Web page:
Via Nature Noted, here’s another story of typically at-odds parties coming together to create a win-win for species preservation, as with the wolves of the North Rockies.

In Southern Oregon, the largest stretch of uninterrupted grasslands left on the Oregon and Washington coasts, dubbed “New River Bottoms,” hosts domestic sheep and cows, and also tens of thousands of Aleutian geese, which stop over in the area every spring. It’s a prime migration way station on their way to breeding grounds in Alaska — the last stop they make. Other species finding habitat on the grasslands include federally protected birds such as threatened snowy plovers and endangered California brown pelicans.

Ranchers using the land to graze their herds have considered themselves at odds with the geese, which chow down extensively on the lush grass. Now, the U.S. Fish & Wildlife Service is studying the potential for designating nearly 6,000 acres of the land as a national refuge, by offering landowners compensation easements or outright purchase of their lands.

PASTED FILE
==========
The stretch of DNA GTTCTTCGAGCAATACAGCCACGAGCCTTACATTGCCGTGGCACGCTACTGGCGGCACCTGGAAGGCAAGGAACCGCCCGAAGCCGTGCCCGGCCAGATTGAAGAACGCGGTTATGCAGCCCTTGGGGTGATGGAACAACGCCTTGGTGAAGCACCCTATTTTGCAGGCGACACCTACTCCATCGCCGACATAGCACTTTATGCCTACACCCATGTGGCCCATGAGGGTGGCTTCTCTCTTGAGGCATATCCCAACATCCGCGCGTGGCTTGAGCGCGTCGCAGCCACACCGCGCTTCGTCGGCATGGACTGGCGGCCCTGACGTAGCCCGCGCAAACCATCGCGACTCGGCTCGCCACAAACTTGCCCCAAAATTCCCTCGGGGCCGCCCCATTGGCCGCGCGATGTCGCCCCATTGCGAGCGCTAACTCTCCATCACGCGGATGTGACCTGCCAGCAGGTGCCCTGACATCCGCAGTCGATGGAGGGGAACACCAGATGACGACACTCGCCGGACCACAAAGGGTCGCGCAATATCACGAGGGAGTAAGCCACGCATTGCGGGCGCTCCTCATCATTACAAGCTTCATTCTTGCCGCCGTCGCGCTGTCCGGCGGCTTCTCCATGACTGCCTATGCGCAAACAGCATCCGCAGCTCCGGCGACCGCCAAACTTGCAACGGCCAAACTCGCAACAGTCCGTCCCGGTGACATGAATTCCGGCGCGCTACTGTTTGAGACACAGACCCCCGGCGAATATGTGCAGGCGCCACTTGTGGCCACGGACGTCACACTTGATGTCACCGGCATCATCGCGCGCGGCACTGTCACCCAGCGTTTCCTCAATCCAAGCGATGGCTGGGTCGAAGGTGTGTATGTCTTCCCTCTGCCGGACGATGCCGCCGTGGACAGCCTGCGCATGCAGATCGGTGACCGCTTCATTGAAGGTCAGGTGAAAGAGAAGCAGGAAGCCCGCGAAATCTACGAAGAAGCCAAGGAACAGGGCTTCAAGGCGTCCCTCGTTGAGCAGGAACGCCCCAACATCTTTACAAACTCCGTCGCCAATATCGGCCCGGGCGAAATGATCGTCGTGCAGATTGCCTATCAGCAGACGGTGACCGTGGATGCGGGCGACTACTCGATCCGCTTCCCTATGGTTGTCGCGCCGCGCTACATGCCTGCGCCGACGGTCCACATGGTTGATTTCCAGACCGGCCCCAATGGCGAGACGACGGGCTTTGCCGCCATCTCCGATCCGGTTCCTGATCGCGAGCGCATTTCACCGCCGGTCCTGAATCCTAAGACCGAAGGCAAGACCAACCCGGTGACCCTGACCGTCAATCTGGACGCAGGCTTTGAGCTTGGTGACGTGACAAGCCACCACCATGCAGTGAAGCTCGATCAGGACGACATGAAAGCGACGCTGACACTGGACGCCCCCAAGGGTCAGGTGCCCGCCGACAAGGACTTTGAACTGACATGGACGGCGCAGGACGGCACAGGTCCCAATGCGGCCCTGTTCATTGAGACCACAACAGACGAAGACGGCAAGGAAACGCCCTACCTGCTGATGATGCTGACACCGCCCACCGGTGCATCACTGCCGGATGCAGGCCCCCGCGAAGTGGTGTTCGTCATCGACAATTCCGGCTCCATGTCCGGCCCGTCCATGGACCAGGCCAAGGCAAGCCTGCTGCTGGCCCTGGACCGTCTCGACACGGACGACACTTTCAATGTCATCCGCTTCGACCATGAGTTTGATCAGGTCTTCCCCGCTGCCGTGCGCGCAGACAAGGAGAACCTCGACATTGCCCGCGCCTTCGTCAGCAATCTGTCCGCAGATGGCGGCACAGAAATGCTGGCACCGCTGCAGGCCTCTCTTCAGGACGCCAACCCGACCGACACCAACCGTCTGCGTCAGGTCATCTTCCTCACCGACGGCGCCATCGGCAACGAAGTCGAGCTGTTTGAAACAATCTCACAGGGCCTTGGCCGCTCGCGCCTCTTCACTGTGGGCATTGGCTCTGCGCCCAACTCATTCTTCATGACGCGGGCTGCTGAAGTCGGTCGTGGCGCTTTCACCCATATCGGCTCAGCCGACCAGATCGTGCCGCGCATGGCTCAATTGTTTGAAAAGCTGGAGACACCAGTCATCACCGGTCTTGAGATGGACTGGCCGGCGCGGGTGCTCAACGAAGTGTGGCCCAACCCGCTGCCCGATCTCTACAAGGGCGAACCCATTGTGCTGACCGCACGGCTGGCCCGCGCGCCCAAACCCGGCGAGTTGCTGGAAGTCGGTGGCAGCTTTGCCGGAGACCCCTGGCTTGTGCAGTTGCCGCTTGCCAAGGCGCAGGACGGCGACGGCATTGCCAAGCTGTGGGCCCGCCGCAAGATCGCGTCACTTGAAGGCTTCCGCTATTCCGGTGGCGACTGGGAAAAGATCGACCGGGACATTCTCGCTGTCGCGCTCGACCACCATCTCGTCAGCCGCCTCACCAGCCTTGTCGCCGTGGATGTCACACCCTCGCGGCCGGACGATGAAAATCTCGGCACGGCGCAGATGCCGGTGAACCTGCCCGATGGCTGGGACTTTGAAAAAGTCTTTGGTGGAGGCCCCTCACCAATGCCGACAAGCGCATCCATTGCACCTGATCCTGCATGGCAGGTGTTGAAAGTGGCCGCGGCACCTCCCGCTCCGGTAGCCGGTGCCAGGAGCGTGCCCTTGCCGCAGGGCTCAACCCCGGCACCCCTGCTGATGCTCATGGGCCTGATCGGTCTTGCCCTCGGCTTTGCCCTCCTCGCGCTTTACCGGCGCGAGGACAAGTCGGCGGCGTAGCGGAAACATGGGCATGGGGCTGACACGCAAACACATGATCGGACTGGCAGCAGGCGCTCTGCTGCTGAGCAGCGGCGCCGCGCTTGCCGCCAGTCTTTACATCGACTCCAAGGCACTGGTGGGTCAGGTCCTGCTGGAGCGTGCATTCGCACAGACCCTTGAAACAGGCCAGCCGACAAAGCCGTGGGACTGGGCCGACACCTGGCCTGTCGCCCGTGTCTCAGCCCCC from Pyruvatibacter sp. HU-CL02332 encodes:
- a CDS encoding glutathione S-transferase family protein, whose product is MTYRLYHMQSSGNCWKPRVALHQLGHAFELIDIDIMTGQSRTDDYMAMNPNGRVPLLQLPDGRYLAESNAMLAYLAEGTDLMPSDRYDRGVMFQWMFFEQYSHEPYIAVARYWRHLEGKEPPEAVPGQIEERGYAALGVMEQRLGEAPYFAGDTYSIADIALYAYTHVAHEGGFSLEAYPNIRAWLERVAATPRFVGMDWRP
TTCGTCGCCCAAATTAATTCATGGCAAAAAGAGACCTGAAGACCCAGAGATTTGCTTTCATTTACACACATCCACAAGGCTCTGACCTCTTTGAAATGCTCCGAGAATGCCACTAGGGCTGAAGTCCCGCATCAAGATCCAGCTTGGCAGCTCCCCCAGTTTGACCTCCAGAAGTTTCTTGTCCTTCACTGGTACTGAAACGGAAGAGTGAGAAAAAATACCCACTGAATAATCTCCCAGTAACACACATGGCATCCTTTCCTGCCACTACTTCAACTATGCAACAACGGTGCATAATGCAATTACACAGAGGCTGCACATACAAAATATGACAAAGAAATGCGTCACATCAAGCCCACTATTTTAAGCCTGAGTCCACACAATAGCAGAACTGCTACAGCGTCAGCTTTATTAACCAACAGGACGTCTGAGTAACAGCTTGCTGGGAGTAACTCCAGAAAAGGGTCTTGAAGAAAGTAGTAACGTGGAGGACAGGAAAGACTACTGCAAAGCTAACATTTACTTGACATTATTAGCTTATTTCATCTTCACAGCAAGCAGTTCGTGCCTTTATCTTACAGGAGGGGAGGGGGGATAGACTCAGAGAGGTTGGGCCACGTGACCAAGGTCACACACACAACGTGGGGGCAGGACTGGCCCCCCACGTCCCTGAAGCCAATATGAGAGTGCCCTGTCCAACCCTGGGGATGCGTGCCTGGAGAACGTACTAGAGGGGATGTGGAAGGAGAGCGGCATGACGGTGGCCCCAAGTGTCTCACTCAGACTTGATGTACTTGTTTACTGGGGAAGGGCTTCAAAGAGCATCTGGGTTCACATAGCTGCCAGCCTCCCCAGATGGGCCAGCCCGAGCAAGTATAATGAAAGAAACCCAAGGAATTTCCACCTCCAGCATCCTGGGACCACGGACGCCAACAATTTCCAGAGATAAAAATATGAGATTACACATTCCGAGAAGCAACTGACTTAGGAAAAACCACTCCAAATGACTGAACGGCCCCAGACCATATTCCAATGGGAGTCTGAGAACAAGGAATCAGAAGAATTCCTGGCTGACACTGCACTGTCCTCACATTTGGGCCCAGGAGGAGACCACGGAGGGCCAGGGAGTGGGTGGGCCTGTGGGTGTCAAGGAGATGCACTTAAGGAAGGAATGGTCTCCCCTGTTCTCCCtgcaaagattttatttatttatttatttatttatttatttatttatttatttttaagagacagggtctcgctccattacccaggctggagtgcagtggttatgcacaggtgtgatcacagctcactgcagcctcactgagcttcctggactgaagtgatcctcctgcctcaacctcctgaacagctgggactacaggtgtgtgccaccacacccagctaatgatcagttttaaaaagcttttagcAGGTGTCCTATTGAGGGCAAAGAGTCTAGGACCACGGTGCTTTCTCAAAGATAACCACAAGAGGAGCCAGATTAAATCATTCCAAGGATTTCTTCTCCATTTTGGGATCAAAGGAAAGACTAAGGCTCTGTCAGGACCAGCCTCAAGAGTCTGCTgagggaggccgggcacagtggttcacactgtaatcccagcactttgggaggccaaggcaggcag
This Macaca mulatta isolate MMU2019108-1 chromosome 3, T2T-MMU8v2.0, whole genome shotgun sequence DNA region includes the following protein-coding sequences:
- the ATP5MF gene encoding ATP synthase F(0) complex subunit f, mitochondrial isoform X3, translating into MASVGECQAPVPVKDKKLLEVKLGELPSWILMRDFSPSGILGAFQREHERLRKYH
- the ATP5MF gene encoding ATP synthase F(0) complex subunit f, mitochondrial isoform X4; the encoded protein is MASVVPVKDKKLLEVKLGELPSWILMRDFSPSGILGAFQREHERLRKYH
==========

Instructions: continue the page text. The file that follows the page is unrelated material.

The Ashland Mail Tribune reports,

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The proposal has generated concern among residents who believe there’s more to this than meets the eye. [Roy Lowe, manager of the Oregon Coast National Wildlife Refuge Complex] says he expects landowners to become more comfortable with the proposal when they look closer into it.

… The easements essentially would pay landowners for temporarily housing these geese.

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“This would provide habitat where they’re welcomed,” Lowe says.

Rancher Rick McKenzie says he encourages such discussions.

“We have 50,000 geese during the spring these past few years, and they’ve cost us hundreds of thousands of dollars,” McKenzie says. “It would be good to come up with some agreement where the geese can live with us, and we can live with the geese.

“I’m all ears,” he says.